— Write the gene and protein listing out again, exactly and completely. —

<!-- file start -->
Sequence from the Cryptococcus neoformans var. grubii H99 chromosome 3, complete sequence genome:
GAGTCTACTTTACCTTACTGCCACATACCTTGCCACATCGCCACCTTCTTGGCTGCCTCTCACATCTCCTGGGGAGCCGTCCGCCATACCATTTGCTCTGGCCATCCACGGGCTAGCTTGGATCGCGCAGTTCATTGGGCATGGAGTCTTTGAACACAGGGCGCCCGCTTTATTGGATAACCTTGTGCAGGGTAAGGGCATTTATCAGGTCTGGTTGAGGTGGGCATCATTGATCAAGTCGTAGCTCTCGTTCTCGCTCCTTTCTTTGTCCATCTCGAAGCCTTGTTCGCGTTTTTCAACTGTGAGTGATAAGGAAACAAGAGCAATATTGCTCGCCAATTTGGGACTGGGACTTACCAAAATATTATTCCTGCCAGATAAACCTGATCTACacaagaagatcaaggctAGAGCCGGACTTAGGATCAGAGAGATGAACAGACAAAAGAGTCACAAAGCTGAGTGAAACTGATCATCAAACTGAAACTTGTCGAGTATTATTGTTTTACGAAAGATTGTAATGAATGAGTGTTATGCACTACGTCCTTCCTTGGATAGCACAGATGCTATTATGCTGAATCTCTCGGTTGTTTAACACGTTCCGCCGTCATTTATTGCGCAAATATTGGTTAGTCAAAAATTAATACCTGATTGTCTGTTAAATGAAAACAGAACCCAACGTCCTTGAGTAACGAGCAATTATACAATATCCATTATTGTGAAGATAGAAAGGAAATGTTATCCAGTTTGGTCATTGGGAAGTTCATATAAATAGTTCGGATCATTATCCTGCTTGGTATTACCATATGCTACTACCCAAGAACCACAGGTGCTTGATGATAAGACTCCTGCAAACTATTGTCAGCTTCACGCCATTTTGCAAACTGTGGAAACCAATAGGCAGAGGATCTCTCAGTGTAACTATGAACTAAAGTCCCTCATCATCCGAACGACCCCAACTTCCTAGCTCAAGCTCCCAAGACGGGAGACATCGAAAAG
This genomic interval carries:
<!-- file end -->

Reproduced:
Sequence from the Cryptococcus neoformans var. grubii H99 chromosome 3, complete sequence genome:
GAGTCTACTTTACCTTACTGCCACATACCTTGCCACATCGCCACCTTCTTGGCTGCCTCTCACATCTCCTGGGGAGCCGTCCGCCATACCATTTGCTCTGGCCATCCACGGGCTAGCTTGGATCGCGCAGTTCATTGGGCATGGAGTCTTTGAACACAGGGCGCCCGCTTTATTGGATAACCTTGTGCAGGGTAAGGGCATTTATCAGGTCTGGTTGAGGTGGGCATCATTGATCAAGTCGTAGCTCTCGTTCTCGCTCCTTTCTTTGTCCATCTCGAAGCCTTGTTCGCGTTTTTCAACTGTGAGTGATAAGGAAACAAGAGCAATATTGCTCGCCAATTTGGGACTGGGACTTACCAAAATATTATTCCTGCCAGATAAACCTGATCTACacaagaagatcaaggctAGAGCCGGACTTAGGATCAGAGAGATGAACAGACAAAAGAGTCACAAAGCTGAGTGAAACTGATCATCAAACTGAAACTTGTCGAGTATTATTGTTTTACGAAAGATTGTAATGAATGAGTGTTATGCACTACGTCCTTCCTTGGATAGCACAGATGCTATTATGCTGAATCTCTCGGTTGTTTAACACGTTCCGCCGTCATTTATTGCGCAAATATTGGTTAGTCAAAAATTAATACCTGATTGTCTGTTAAATGAAAACAGAACCCAACGTCCTTGAGTAACGAGCAATTATACAATATCCATTATTGTGAAGATAGAAAGGAAATGTTATCCAGTTTGGTCATTGGGAAGTTCATATAAATAGTTCGGATCATTATCCTGCTTGGTATTACCATATGCTACTACCCAAGAACCACAGGTGCTTGATGATAAGACTCCTGCAAACTATTGTCAGCTTCACGCCATTTTGCAAACTGTGGAAACCAATAGGCAGAGGATCTCTCAGTGTAACTATGAACTAAAGTCCCTCATCATCCGAACGACCCCAACTTCCTAGCTCAAGCTCCCAAGACGGGAGACATCGAAAAG
This genomic interval carries: